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    I love my Conti Supersonics that I've used 3x per week for a year on our 50 degree plywood banked The Forest City Velodrome . I just turned them around as they were getting flats worn on them from the banking angle. The rear one especially showed two distinct angled radial bands about 3mm wide!

    There are many types of tires ridden at our Vel and I don't know of a bad one. Even the stock tires on the KHS 100 rentals are doing fine.

    Here is a tip for you that we have found the hard way - before riding the tires sand them off to remove the shine and that white mold release stuff if it's still on the tire. We have had a few people slide off when they ride the first banking on new tires! It's now info given to all Newbs. We provide a sanding block in the track centre.

    What's the reason for throwing someone off the track if they slide down? Some form of punishment? Why wouldn't the session leader analyze the cause and cure it?

  11. #11
    Senior Member bitingduck's Avatar
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    Quote Originally Posted by Mike T.
    What's the reason for throwing someone off the track if they slide down? Some form of punishment? Why wouldn't the session leader analyze the cause and cure it?
    See the middle paragraph in the post just above yours. It's basically a relatively mild disincentive to sliding down the track so that everyone can feel safer.

    Usually people slide down because they were riding too slow (the exits of the corners are popular places to slide). Tires with colored tread seem to slide, too, but all the people I know who have slid on colored tires haven't crashed, just gone sideways in the straights, held it up, and then gotten off the track and gotten a different wheel.

  12. #12
    ya'll can't mush me vomitron's Avatar
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    I've heard rocking wider tires also helps (>=23c). Would anyone here recommend even 25c? Too much rolling resistance? I don't even know if a 25c tub exists.

    On a somewhat related note, my 170mm cranks aren't a problem on the shallow-banked Encino velodrome, but I'm thinking about switching to ADT. Should I definitely get 165's? I need to find these mavic cranks in 165mm!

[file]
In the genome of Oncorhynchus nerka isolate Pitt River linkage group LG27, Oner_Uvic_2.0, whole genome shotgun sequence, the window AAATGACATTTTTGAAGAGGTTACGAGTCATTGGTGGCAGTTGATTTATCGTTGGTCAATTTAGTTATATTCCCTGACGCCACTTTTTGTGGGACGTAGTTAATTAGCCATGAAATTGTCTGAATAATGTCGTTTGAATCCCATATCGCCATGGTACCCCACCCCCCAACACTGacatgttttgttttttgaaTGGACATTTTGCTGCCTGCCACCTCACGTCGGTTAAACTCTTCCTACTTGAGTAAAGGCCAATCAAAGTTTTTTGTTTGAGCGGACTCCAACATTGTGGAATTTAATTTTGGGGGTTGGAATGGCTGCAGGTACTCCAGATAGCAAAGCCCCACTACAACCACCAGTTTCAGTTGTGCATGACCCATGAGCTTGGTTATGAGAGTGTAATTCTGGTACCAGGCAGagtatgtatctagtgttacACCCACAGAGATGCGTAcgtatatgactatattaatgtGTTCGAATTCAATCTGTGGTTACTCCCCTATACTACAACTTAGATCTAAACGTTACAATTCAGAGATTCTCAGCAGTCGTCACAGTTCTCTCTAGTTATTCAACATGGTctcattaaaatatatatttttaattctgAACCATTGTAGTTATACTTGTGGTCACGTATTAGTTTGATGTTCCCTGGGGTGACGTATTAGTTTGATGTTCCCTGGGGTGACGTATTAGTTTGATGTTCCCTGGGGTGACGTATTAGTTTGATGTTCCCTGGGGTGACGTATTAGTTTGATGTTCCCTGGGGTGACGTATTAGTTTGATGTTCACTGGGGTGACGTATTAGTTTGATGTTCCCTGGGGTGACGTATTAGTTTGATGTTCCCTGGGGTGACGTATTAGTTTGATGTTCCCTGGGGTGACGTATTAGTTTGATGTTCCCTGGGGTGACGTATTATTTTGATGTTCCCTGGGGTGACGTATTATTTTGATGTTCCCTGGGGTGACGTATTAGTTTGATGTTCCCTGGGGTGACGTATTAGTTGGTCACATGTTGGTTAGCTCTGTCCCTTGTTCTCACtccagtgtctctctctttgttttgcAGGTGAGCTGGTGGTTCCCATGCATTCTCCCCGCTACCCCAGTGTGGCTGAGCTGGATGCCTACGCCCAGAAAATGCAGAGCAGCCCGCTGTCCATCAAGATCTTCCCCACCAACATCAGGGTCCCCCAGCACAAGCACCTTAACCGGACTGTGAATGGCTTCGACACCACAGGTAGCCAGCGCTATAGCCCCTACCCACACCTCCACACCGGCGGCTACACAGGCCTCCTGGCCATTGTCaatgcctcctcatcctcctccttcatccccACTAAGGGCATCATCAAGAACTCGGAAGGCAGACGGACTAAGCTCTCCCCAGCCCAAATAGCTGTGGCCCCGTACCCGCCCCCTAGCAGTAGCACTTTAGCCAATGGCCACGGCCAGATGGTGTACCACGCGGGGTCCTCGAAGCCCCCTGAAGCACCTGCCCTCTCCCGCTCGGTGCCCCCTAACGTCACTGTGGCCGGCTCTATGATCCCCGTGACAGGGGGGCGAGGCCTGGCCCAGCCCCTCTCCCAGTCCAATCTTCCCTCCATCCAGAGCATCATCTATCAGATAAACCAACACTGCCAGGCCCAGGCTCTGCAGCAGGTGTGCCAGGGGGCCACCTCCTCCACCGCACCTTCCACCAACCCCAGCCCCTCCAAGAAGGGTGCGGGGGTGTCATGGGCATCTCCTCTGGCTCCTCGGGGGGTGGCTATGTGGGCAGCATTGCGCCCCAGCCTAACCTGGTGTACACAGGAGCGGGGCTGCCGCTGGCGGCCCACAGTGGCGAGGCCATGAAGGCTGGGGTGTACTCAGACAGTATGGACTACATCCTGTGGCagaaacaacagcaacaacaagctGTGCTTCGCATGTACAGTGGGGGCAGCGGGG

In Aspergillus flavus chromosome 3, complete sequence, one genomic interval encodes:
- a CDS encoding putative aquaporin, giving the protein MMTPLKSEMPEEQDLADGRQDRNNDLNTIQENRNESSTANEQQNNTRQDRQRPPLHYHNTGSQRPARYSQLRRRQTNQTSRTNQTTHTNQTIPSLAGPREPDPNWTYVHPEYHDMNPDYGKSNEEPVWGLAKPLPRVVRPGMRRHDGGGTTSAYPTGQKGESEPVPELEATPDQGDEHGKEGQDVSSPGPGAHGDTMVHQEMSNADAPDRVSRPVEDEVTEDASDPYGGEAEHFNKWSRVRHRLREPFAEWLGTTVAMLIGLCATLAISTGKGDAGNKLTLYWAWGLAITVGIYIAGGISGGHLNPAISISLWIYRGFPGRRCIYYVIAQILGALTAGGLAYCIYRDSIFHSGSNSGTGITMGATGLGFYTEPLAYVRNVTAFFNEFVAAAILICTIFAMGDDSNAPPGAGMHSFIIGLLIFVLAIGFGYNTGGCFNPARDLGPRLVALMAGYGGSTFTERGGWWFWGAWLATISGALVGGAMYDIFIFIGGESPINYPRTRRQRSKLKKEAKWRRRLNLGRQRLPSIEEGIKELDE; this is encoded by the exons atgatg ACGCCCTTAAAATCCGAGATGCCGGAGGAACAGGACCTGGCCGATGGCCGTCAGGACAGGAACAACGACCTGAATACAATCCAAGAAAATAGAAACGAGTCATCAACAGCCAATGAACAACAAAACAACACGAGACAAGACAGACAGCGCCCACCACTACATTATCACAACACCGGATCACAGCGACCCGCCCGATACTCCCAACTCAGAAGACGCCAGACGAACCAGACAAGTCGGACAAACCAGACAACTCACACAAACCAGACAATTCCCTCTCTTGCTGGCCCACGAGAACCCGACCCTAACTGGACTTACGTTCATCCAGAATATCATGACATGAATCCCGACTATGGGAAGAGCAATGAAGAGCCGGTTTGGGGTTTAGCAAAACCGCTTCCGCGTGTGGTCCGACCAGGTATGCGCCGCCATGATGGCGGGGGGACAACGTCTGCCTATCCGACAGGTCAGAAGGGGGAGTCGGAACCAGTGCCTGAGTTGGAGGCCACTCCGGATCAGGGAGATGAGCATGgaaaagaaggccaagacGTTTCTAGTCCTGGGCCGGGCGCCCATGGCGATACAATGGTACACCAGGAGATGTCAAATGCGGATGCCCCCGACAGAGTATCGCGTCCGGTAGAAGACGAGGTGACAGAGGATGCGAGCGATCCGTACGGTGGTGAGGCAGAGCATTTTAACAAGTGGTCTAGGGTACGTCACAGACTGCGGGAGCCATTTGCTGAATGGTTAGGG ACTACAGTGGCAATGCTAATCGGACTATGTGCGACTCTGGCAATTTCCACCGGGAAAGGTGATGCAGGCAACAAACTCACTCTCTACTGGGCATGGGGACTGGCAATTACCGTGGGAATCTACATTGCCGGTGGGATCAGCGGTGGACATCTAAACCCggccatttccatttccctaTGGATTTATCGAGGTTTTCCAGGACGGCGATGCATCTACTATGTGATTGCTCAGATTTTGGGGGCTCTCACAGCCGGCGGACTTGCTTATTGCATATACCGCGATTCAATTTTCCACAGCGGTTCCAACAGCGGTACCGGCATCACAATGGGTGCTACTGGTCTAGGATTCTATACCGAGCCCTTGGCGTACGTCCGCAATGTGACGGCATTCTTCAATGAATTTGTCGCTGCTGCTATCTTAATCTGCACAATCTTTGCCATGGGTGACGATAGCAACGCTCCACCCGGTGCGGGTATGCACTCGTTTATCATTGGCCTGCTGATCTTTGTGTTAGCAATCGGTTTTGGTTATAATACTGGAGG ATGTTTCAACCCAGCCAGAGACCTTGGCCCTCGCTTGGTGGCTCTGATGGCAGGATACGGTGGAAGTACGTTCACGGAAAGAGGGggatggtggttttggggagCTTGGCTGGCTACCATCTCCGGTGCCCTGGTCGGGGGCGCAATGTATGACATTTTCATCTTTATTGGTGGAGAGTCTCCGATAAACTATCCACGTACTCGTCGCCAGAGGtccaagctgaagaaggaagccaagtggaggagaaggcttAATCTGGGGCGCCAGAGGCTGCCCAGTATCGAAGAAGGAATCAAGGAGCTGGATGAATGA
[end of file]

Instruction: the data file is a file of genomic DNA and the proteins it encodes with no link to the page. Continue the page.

13. #13
    Back to being a Clyde.... ZappCatt's Avatar
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    As long as you keep pedaling, you should be able to get away with 170's.

  14. #14
    ya'll can't mush me vomitron's Avatar
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    Quote Originally Posted by ZappCatt
    As long as you keep pedaling, you should be able to get away with 170's.
    We're talking about the same sport, right? Track racing? I didn't know there was an option not to!

  15. #15
    Back to being a Clyde.... ZappCatt's Avatar
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    You youngin's....there is this cool little trick that all the hip cats like to do when they are riding their track bikes on the street....it is called a trackstand!!!

    Believe it or not, it actually STARTED on the TRACK...during TRACK RACES!!!!
    It is when you STOP pedaling....and your bike stops moving... ;-)


    Yes, I am kidding...
    I meant as long as you are racing/warming up qui and leaning a little, you should not have trouble with pedal strike..if you were to just tool around going slow in the steeper parts you might be in more danger

  16. #16
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    I ride 172.5 cranks and have had pedal strike at low speed while entering the track from the apron in the corner. I was following a motorcycle and we had just started out and that was why we were going that slow. I do have shorter cranks but when I use the 172.5 they don't strike when the speed is up. When I first started riding at ADT I always remembered rule #1 and always made sure I was going fast enough. The people that I have seen slide were just going too slow. On my USA Cycling license it lists EX (expert) and my age shows that I old but for sure I am not an old expert.

    Today ADT was closed and I usually ride on Thursday afternoon so I rode my rode bike for a couple of hours. Can somebody tell me what that big yellow thing in the sky is?